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Intro to Crim. Lecture Notes of Mid-Term 1

9 Pages
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Department
Sociology
Course Code
Sociology 2266A/B
Professor
Paul- Philippe Pare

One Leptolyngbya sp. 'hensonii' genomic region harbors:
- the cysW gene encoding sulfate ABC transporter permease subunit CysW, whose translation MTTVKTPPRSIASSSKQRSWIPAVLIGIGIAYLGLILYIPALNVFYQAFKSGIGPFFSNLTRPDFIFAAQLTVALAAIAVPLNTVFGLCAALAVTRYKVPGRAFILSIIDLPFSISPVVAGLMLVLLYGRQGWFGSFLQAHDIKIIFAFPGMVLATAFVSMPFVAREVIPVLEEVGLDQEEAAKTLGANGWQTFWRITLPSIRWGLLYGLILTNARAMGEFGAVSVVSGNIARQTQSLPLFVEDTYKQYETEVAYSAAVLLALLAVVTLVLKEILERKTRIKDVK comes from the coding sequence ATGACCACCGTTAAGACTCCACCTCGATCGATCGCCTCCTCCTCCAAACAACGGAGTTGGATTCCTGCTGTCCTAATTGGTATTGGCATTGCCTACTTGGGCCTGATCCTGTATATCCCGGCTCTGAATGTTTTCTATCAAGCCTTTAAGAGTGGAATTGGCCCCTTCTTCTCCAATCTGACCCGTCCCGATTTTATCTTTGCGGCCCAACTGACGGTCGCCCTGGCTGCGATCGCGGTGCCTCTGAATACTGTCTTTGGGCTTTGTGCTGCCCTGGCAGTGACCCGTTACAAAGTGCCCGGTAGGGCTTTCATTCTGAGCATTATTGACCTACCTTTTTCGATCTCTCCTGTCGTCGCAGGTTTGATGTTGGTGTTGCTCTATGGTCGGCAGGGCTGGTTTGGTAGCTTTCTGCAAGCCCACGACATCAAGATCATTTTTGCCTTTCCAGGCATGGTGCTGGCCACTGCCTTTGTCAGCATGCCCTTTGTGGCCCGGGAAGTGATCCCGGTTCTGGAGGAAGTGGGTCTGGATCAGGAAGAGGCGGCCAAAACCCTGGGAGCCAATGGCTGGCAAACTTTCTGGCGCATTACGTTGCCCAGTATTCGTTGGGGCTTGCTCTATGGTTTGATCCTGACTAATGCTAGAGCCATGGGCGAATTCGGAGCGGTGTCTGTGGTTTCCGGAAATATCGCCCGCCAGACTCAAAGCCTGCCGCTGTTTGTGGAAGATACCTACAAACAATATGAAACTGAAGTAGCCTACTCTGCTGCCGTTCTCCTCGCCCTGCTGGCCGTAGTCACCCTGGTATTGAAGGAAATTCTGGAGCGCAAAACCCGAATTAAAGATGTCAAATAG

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Criminology Study Notes Mid-Term October 25, 2013 1:30 SSC 2050 The History of Crime and Criminology Before the Middle Ages: – official laws did not exist in most early societies – used a basic idea of what is right and wrong (basic morality) – rules learned in traditions, mores, folkways, passed down from elders – some evidence in laws overlapping with religious scriptures: – The 10 Commandments – The Code of Hammurabi (King in Ancient Babylon) 282 laws and punishments officially display on a monument for public knowledge – beliefs of good and evil as supernatural forces (gods, angels, demons) – evil behaviour sometimes seen as result of supernatural influences – Alexander the Great: King of Macedonia. Referred to as “the Third Beast” in bible, “The Two-Horned One” who will ravage earth with Satan in last days in Koran – Attila the Hun: King of the Huns, known as “the scrouge of God” believed to be sent to earth to commit evil – retribution important, morally accepted to take revenge. The strategic value deters future harm. – Stratification of rules/laws: people not equal, slaves have no rights, law/rules different for upper/lower class The Middle Age – still beliefs regarding supernatural evil and importance of retribution – crime seen as conscious decision to sin against God – laws used to protect interests of aristocracy (could carry swords_and against interests of peasants – because sin to God and threat to aristocracy, punishments very severe and brutal – there was entertainment value – appearance of common law in English society: a tradition of unwritten leg precedents created through everyday practise and used as guidelines in the administration of justice – appearance of Habeas Corpus: a rule of law that guarantees individual being detain has right to stand in court and reason must be give for the detention (set free if no reason) The Enlightenment – social movement in18 century – empiricism, rationality, free will humanism and natural laws – reject crime resulting from supernatural evils – crime seen as ordinary rational behaviour, but is harmful to individuals and society – Social Contract (Hobbes, Locke, Rousseau) – everybody must sacrifice small portion of freedom to live harmoniously – for laws to be effective, must have government to enforce them – people retain certain rights that the government must respect – more progressive thinking towards human rights and freedoms, torture and executions questioned, and become more humane The Classical View – direct product of the enlightenment and considered first formal theory in criminology – Basic Principles: – humans are rational (rewards and costs), human behaviour is results of free will and rational choice – humans have basic inherent rights – some behaviours are inherently wrong – punishment is required to deter criminals and serve as an example – the punishment should fit the crime – society provides benefits to those who don't commit crimes – must forfeit some freedoms – crime is harmful because it reduces social bonds – principle of due process: accused presume innocent until proven guilty, not punished until guilt is lawfully enforced The Neoclassical View – same views as classical but with greater emphasis on sentencing issues – criminals should be sanctions for many reasons... – so costs outweigh the rewards – so general population is scared away from crime – because criminals violate the values of their society – and it should be known that values are important and “alive” – specific deterrence (individual), general deterrence (population), justice/retribution, moral eduction The Birth of Crime Statistics – first half of 19 century, emergence of comparative statistics – main idea: crime is not result of free will and rational choice, its caused by various social and economic factors. Must compare statistics of crime for factors to be identified – possible causes: population density, lack of education, poverty – technique: divide city map, calculate rates of crime in each section, look for patterns – conclusion: people in unfavourable social/economic circumstances have higher crime rates (if it was rational choice, crime would be random) – problem: crude analysis, poor data, limited data Early Positivism – refers to the application of scientific techniques to study crime and criminals – believed crime has biological/evolutionary roots, criminals are phsycially different (body types, skull shape, facial features), the notion of “born criminal” was popular at the time – Darwin was indirectly important, his theory of evolution was used to explain criminal activity – Lombroso's Theory of Atavism: – states criminals are physiological throwbacks from earlier stages of human evolution – it is seen as an evolutionary disease – believe atavism predisposed to crime because they have ferocious animal instinct, low intelligence, inability to fit properly in modern society and are animalistic (werewolves) – many criminals didn't fit atavism, Lombroso proposed other types of criminals: – insane criminals, criminals of “passions”, occasional/opportunistic criminals – did not stand test of time, flaws in method and theory, Lombroso cherry picked evidence: pre-selected samples, discounting alternative evidence – modern biological theories of crime focus on specific factors, testable hypothesis and probabilistic causal effects What is a criminologists? – seek to understand crime, criminals and criminal justice system using a multidisciplinary approach – differentiates them from other professions interested in the study of crime Definitions of Crime Legal Definition: a crime is a behaviours forbidden by the law and subjected to a sanction – strengths: definition is simple and technically accurate – limitations: not informative about the justifications of labelling some behaviours as crimes – other considerations: – no crime when an illegal behaviour is justified by law. i.e. self-defence (vigilantism not justified – they look for crime) – no crime within criminal intention. i.e. accidental wrongdoing (negligence not justified) – no crime without capacity: – forced to commit crime – to young to be responsible (under 12) – insanity defence (doesn't often work) – ignorance of law is NOT acceptance as defence unless crime is really unknown Consensus Definition: a crime is a behaviour that violates basic values, beliefs and social needs of society – strengths: definition adequate for many serious crimes – limitations: significant disagreement across individuals and groups Libertarian Definition: a crime is an act of force of fraud (tricks) against the will of someone else – political philosophy that emphasizes individual freedom and government stays out – strengths: definition includes most behaviours that are seen as harmful by most people – limitations: doesn't explain why so many behaviours not related to definition are criminal: drugs, gambling, weapon carrying. Some force/fraud not criminal (spanking children, cheating on partner) Conflict Definition: crime is the label given to some behaviours by people in a position of power to enforce their interests over people with less power – strengths: useful to understand the arbitary nature of certain laws (or absence of laws), lots of historical support – limitations: many behaviours labelling crimes have nothing to do with the interest of the powerful – Ex. street crimes are punished more severely than white collar (all definitions have merits and shortcomings, we must look at all perspectives in criminology) Victimless Crimes and Vices – Victimless crimes and vices: drug use and trafficking, sex trade, violent entertainment, gambling – Should behaviours be criminalized when there is no victim, or people are willing to be involved? – Arguments for legalization: – right to freedom – criminal justice resources could be better used (30% criminals in for minor crimes) – opportunity for legitimate business and government taxation – better protection for “customers” and “service providers” – Arguments for criminalization: – not truly victimless (hurt themselves, dependents, community) – could lead to increased participation – vulnerable people are more at risk of negative consequences – brings extra costs to society (lost productivity, healthcare expenses) – moral education Freedom VS. Social Order: A complex Tradeoff – freedom and social order are two fundamental values of Canadian society – problem: they are competing, you can not have 100% of both at the same time – by labelling some behaviours as crime, we promote social order at the expense of less freedom – we need to be aware of the balance between freedom and social order, its hard to find the right equilibrium, at best we can hope for a minor disequilibrium from one to the other Methods in Criminology QuantitativeApproaches: rely on measuring information about the social world with numbers, main tool is statistics – Experiment: – treatment effect (variable of interest) is controlled by researcher – inclusion in experimental vs. Control groups is random ensuring comparability – causal effects can be inferred – Quasi-experiment: – treatment effect controlled by researcher – groups are not randomly selected – casual effects could be inferred, with reservations – Statistical modelling of non-experimental data: – variety of statistical analysis are used to isolate relationships between explanatory variables and the outcome variables – approach is dependent on our ability to control alternative explanations in the model (you can't decide what the variables will be when testing the real world) – typically, causal effects CAN NOT be inferred, on relationships – Advantages: – useful for hypothesis testing – useful to make sense/make generalizations about large quantities of data – there's always new software and techniques to improve quantitative methods – Limitations: – when the social world is transformed into numbers it becomes biased, limited and often inaccurate – not useful to understand more profound experiences and perceptions, history, emotions Qualitative Approaches: rely on understanding the social world through language, human senses are main tool – Qualitative Interviews: – Open Interview: general questions, subjects choose path of interview, goal is to get subjects to open up – Directed Interview: specific questions, goal to get answers to specific questions – Qualitative Observations – Outsider Observation (researcher status is known) – observe behaviours, interactions in a natural setting. Observe physical environment, changes in time – more ethical, however people act more socially desirable and researchers own values biased can be incorporated – Insider Observation (research status is unknown) – more deceptive, less ethical – going native: fit in extremely well with group and become one of them – emotional attachment: become friends/lovers with group, deceive them when truth is revealed – Historical Analysis: use of historical evidence to describe